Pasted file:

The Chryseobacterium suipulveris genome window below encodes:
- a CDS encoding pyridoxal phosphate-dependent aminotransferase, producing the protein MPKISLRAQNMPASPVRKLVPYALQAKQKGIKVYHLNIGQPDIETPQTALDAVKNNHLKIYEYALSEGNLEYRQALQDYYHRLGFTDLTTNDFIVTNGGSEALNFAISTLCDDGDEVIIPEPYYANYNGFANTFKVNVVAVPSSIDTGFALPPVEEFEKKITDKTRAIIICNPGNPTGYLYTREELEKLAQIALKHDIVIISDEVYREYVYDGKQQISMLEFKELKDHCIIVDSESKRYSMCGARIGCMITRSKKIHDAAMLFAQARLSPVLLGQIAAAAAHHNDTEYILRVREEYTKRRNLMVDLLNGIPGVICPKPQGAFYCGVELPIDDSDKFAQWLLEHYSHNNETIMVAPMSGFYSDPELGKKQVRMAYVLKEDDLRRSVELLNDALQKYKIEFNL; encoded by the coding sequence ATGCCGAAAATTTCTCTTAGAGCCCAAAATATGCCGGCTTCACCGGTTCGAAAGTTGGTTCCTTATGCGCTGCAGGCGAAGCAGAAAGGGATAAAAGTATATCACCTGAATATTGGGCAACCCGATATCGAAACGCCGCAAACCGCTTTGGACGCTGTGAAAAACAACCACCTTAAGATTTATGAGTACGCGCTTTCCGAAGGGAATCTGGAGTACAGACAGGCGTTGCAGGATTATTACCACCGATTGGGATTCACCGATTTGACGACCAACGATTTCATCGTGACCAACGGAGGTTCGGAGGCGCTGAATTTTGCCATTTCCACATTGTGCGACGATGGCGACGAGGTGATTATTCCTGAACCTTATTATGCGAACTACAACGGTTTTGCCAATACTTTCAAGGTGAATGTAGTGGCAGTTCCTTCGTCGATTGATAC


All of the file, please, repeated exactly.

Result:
The Chryseobacterium suipulveris genome window below encodes:
- a CDS encoding pyridoxal phosphate-dependent aminotransferase, producing the protein MPKISLRAQNMPASPVRKLVPYALQAKQKGIKVYHLNIGQPDIETPQTALDAVKNNHLKIYEYALSEGNLEYRQALQDYYHRLGFTDLTTNDFIVTNGGSEALNFAISTLCDDGDEVIIPEPYYANYNGFANTFKVNVVAVPSSIDTGFALPPVEEFEKKITDKTRAIIICNPGNPTGYLYTREELEKLAQIALKHDIVIISDEVYREYVYDGKQQISMLEFKELKDHCIIVDSESKRYSMCGARIGCMITRSKKIHDAAMLFAQARLSPVLLGQIAAAAAHHNDTEYILRVREEYTKRRNLMVDLLNGIPGVICPKPQGAFYCGVELPIDDSDKFAQWLLEHYSHNNETIMVAPMSGFYSDPELGKKQVRMAYVLKEDDLRRSVELLNDALQKYKIEFNL; encoded by the coding sequence ATGCCGAAAATTTCTCTTAGAGCCCAAAATATGCCGGCTTCACCGGTTCGAAAGTTGGTTCCTTATGCGCTGCAGGCGAAGCAGAAAGGGATAAAAGTATATCACCTGAATATTGGGCAACCCGATATCGAAACGCCGCAAACCGCTTTGGACGCTGTGAAAAACAACCACCTTAAGATTTATGAGTACGCGCTTTCCGAAGGGAATCTGGAGTACAGACAGGCGTTGCAGGATTATTACCACCGATTGGGATTCACCGATTTGACGACCAACGATTTCATCGTGACCAACGGAGGTTCGGAGGCGCTGAATTTTGCCATTTCCACATTGTGCGACGATGGCGACGAGGTGATTATTCCTGAACCTTATTATGCGAACTACAACGGTTTTGCCAATACTTTCAAGGTGAATGTAGTGGCAGTTCCTTCGTCGATTGATAC